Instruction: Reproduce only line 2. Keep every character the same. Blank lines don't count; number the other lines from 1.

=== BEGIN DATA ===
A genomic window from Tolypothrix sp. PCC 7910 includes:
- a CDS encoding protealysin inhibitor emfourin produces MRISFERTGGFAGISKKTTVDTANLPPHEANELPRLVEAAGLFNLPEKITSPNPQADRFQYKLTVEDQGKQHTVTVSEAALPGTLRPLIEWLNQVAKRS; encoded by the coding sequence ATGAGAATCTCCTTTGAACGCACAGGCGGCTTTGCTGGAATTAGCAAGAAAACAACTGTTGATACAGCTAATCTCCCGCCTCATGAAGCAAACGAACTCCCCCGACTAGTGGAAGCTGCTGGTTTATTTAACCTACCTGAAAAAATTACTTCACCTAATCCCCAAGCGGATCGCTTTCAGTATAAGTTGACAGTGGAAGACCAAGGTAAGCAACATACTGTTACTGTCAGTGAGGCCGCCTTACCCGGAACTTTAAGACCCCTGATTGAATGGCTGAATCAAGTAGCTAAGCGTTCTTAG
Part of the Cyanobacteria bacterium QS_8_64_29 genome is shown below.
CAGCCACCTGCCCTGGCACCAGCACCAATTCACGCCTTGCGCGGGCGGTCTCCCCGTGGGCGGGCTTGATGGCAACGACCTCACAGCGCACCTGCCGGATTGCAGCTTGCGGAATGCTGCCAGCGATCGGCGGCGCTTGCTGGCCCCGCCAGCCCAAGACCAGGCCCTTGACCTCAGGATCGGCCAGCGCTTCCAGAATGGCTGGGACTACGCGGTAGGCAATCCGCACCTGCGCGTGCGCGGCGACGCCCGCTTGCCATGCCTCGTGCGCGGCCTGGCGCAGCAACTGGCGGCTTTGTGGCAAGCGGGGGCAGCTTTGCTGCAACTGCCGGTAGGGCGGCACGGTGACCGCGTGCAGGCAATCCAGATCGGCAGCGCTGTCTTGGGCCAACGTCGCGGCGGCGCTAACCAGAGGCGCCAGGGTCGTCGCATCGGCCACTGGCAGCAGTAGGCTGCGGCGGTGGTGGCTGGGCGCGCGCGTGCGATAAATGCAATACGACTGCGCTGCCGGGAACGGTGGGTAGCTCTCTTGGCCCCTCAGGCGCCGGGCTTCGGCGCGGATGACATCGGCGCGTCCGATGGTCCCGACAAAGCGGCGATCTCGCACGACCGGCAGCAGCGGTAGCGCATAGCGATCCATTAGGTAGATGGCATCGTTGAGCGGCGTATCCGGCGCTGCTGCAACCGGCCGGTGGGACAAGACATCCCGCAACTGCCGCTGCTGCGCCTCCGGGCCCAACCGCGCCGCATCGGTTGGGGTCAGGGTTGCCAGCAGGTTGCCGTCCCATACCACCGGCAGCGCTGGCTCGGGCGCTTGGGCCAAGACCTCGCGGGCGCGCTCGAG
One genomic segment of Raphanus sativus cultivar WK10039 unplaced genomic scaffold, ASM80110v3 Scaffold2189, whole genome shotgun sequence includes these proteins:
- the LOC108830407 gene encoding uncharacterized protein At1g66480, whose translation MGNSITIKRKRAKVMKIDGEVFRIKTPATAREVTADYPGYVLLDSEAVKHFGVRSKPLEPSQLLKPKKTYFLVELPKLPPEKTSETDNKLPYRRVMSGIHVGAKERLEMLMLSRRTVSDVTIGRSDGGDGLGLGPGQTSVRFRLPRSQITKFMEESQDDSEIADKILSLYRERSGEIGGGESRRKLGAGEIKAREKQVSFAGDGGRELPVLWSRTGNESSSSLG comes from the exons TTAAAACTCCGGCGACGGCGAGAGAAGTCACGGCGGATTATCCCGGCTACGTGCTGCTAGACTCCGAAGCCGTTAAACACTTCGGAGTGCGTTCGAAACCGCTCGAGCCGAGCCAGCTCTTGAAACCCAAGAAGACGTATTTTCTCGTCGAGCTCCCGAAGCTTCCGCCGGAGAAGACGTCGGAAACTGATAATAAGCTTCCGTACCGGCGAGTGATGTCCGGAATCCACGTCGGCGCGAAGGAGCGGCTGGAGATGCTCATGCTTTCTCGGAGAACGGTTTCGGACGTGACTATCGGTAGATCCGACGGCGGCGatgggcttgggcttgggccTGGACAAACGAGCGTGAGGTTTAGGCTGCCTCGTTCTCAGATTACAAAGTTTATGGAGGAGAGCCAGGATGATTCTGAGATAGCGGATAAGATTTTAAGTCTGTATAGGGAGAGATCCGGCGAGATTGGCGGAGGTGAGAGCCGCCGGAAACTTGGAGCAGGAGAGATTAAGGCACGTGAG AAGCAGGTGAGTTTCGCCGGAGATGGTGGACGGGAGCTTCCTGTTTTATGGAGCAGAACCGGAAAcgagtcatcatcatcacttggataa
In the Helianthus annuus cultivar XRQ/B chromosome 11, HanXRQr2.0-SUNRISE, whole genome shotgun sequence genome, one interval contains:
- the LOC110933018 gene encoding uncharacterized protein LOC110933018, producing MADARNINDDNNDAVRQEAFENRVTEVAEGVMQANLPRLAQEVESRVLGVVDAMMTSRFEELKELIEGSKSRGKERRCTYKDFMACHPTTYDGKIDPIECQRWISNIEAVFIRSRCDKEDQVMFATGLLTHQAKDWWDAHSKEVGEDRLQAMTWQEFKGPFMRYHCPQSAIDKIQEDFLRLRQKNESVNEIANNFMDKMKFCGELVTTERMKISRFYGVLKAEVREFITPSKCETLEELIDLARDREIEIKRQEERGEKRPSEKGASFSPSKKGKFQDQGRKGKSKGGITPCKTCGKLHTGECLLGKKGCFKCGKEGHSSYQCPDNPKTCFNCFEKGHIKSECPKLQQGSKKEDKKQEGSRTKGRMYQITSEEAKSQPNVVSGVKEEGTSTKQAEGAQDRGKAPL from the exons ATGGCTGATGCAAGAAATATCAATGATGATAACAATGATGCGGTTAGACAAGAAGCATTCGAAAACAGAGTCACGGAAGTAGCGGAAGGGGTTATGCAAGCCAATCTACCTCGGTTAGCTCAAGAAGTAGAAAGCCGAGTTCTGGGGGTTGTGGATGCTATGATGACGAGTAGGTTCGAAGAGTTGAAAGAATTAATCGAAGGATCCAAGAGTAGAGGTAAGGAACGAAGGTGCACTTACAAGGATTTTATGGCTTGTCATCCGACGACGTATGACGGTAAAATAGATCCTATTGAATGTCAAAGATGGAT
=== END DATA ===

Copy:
- a CDS encoding protealysin inhibitor emfourin produces MRISFERTGGFAGISKKTTVDTANLPPHEANELPRLVEAAGLFNLPEKITSPNPQADRFQYKLTVEDQGKQHTVTVSEAALPGTLRPLIEWLNQVAKRS; encoded by the coding sequence ATGAGAATCTCCTTTGAACGCACAGGCGGCTTTGCTGGAATTAGCAAGAAAACAACTGTTGATACAGCTAATCTCCCGCCTCATGAAGCAAACGAACTCCCCCGACTAGTGGAAGCTGCTGGTTTATTTAACCTACCTGAAAAAATTACTTCACCTAATCCCCAAGCGGATCGCTTTCAGTATAAGTTGACAGTGGAAGACCAAGGTAAGCAACATACTGTTACTGTCAGTGAGGCCGCCTTACCCGGAACTTTAAGACCCCTGATTGAATGGCTGAATCAAGTAGCTAAGCGTTCTTAG